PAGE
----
Graduate studies at Western
Journal of Military Ethics 7 (1):41-65 (2008)
|Abstract||Recent years have seen a revival of interest in Michael Walzer's doctrine of ?supreme emergency?. Simply put, the doctrine holds that, when a state confronts an opponent who threatens annihilation, it can be morally legitimate to violate one of the cardinal rules of the war convention ? the principle of non-combatant immunity. Walzer cites the case of Britain's decision to bomb German cities in 1940 as a case in point. Although the theory of supreme emergency has been scrutinised, the historical case that Walzer refers to has not been looked at in depth. This article seeks to remedy this problem by asking whether the principle actors involved in the decision to bomb German cities understood themselves to be in a supreme emergency. It argues that the British leadership never openly admitted that they were in fact targeting German civilians, and that the principle reason for this was a widespread belief that the British and American publics would not support such a campaign. As a result, throughout the war, the British government publicly maintained the fiction that the devastation of German cities was a collateral product of attacks on its industrial infrastructure. This, in turn, suggests that liberal societies ? even those facing imminent destruction ? do not tend to support a relaxing of the rules of non-combatant immunity, suggesting that the prohibition on deliberately killing non-combatants may be more embedded than has hitherto been thought|
|Keywords||160607 International Relations 9403 International Relations C1 Supreme emergency non-combatant immunity World War II RAF strategic bombing|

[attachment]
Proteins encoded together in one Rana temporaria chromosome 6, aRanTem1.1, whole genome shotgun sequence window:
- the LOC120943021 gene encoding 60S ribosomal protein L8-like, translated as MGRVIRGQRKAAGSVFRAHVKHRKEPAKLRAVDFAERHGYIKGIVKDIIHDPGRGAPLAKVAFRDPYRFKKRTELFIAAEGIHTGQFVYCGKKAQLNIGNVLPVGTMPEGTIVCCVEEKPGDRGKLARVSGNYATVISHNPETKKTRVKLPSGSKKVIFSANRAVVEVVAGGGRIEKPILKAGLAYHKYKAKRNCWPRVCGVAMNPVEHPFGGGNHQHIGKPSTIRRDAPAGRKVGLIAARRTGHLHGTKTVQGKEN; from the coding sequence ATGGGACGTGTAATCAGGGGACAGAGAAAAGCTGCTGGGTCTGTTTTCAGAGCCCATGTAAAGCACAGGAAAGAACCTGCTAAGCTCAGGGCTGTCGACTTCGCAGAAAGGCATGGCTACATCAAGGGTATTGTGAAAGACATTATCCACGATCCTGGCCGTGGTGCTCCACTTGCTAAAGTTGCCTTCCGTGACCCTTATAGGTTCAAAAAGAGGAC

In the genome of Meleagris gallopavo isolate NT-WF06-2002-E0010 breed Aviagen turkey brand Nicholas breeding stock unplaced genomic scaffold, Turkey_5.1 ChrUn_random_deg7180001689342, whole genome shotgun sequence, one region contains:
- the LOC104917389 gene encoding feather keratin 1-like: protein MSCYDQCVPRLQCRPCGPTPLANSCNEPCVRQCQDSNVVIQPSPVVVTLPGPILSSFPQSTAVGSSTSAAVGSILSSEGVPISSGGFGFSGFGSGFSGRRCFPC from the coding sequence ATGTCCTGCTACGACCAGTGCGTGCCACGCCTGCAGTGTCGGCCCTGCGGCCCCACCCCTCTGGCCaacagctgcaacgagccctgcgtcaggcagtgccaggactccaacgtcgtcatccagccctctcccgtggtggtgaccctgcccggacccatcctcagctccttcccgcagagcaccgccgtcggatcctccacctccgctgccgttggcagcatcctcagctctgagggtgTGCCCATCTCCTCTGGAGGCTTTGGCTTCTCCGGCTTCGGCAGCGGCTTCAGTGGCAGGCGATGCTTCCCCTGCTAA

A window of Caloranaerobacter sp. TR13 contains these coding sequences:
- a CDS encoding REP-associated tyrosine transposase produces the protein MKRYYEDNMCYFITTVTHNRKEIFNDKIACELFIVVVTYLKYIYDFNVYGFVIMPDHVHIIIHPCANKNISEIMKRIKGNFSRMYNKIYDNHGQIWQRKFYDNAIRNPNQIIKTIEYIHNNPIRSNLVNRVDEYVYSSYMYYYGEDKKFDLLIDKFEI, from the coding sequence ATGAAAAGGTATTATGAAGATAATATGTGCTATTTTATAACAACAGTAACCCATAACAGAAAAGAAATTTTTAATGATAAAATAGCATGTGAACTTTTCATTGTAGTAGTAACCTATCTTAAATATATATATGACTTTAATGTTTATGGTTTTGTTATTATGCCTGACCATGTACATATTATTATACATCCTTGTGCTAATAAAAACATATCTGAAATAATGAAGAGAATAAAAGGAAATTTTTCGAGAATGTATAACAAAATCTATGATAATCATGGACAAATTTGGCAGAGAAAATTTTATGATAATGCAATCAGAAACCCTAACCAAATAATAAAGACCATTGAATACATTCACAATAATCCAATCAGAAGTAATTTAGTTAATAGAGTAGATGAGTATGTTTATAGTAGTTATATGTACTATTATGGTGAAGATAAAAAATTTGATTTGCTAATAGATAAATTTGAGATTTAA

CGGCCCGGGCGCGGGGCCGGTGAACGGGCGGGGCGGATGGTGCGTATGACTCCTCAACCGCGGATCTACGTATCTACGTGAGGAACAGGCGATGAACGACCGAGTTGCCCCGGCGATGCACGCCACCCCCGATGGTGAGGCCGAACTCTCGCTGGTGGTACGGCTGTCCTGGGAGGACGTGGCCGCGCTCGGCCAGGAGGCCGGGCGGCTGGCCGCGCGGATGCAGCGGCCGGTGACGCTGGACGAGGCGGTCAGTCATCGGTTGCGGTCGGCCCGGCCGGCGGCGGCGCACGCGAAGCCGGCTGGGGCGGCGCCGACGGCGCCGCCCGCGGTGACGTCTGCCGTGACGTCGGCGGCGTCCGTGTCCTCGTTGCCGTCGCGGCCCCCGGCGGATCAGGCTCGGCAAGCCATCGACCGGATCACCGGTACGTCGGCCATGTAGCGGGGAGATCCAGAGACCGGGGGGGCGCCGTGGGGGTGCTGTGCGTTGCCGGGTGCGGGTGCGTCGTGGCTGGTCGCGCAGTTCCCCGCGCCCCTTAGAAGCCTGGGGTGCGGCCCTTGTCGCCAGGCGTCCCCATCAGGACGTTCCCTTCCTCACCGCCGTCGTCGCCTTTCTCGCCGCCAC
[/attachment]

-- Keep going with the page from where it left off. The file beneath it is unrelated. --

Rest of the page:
|Categories||categorize this paper)|
|Through your library||Configure|
Similar books and articles
Yitzhak Benbaji (2010). Dehumanization, Lesser Evil and the Supreme Emergency Exemption. Diametros 23:5-21.
Ezio Di Nucci (2013). Double Effect and Terror Bombing. In T. Spitzley, M. Hoeltje & W. Spohn (eds.), GAP.8 Proceedings. GAP.
Christopher Toner (2005). Just War and the Supreme Emergency Exemption. Philosophical Quarterly 55 (221):545 - 561.
Stephen E. Lammers (1983). Area Bombing in World War II: The Argument of Michael Walzer. Journal of Religious Ethics 11 (1):96 - 113.
Anne Schwenkenbecher (2009). Terrorism, Supreme Emergency and Killing the Innocent. Perspectives - The Review of International Affairs 17 (1):105-126.
P. Roberts (2012). The Supreme Emergency Exemption: Rawls and the Use of Force. European Journal of Political Theory 11 (2):155-171.
David K. Chan (2013). Just War, Noncombatant Immunity, and the Concept of Supreme Emergency. Journal of Military Ethics 11 (4):273 - 286.
Daniel Statman (2013). Supreme Emergencies and the Continuum Problem. Journal of Military Ethics 11 (4):287 - 298.
Shawn Kaplan (2011). Unraveling Emergency Justifications and Excuses for Terrorism. Journal of Social Philosophy 42 (2):219-238.
Samir Kumar Das & Rada Iveković (eds.) (2010). Terror, Terrorism, States, and Societies: A Historical and Philosophical Perspective. Women Unlimited.
Igor Primoratz (2011). Civilian Immunity, Supreme Emergency, and Moral Disaster. Journal of Ethics 15 (4):371-386.
C. A. J. Coady (2004). Terrorism, Morality, and Supreme Emergency. Ethics 114 (4):772-789.
Martin L. Cook (2007). Michael Walzer's Concept of 'Supreme Emergency'. Journal of Military Ethics 6 (2):138-151.
Nigel De Lee (2005). Moral Ambiguities in the Bombing of Monte Cassino. Journal of Military Ethics 4 (2):129-138.
Added to index2010-08-24
Total downloads19 ( #71,246 of 739,315 )
Recent downloads (6 months)1 ( #61,243 of 739,315 )
How can I increase my downloads?